Australian Bureau of Statistics
3310.0 - Marriages and Divorces, Australia, 2009 Quality Declaration
Previous ISSUE Released at 11:30 AM (CANBERRA TIME) 03/12/2010
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Statistics presented in Marriages and Divorces, Australia, 2009 (cat. no. 3310.0) are sourced from registers administered by the various State and Territory Registrars of Births, Deaths and Marriages, and the Family Court of Australia. It is a legal requirement of each State and Territory that all marriages are registered. The Family Court of Australia was created by the Family Law Act 1975.
Divorce statistics provide information on divorces granted in Australia for the reference year. Key indicators of national and State divorces are based on the location of the court granting divorce. Under the Family Law Act 1975, the irretrievable breakdown of marriage is the only ground on which a divorce is granted. This ground is established by the husband and wife having lived apart for 12 months or more, and there being no reasonable likelihood of reconciliation. Applications for nullity of a marriage under Family Law legislation must be on the ground that the marriage is void because of failure to meet a legal requirement such as that neither party be already lawfully married to another person. There is no provision for judicial separation under Family Law legislation.
Marriages and Divorces, Australia is produced annually. From 2008, this product replaces the annual publications Marriages, Australia (cat. no. 3306.0.55.001) and Divorces, Australia (cat. no. 3307.0.55.001).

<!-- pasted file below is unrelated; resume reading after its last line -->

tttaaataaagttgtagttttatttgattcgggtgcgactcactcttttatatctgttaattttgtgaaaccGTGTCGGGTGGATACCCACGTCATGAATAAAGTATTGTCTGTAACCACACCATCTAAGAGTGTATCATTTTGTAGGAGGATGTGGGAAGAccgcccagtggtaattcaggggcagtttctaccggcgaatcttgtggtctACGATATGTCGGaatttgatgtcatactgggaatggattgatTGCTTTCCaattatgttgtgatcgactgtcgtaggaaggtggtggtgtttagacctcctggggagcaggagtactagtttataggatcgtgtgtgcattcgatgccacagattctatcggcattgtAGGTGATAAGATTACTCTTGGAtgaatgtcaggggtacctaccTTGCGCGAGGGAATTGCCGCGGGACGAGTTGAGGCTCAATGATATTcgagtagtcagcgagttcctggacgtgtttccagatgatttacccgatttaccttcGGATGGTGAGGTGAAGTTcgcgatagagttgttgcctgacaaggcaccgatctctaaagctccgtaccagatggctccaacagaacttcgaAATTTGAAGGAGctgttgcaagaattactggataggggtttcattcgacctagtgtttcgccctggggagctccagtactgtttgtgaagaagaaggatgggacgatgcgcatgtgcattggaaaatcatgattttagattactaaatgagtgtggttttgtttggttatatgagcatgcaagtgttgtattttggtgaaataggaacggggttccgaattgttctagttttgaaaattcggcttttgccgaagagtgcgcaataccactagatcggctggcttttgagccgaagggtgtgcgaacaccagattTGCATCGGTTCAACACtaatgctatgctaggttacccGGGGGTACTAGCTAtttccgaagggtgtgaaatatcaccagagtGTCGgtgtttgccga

Divorce statistics are produced from data collected by the Family Court of Australia; all couples granted divorce (decree made absolute) during the year are included. Information from the collection is released approximately ten months after the reference period.
Non-sample errors are the main influence on accuracy in datasets such as these which are a complete census of the population rather than a sample. Non-sample error arises from inaccuracies in collecting, recording and processing the data. The most significant of these errors are: misreporting of data items; deficiencies in coverage; non-response to particular questions; and processing errors. Every effort is made to minimise error by working closely with data providers, the careful design of forms, training of processing staff, and efficient data processing procedures.
Use of the supporting documentation released with the statistics is important for assessing coherence within the dataset and when comparing the statistics with data from other sources. The Explanatory Notes in each issue contains information pertinent to this particular release which may impact on comparison over time.
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This page last updated 29 November 2011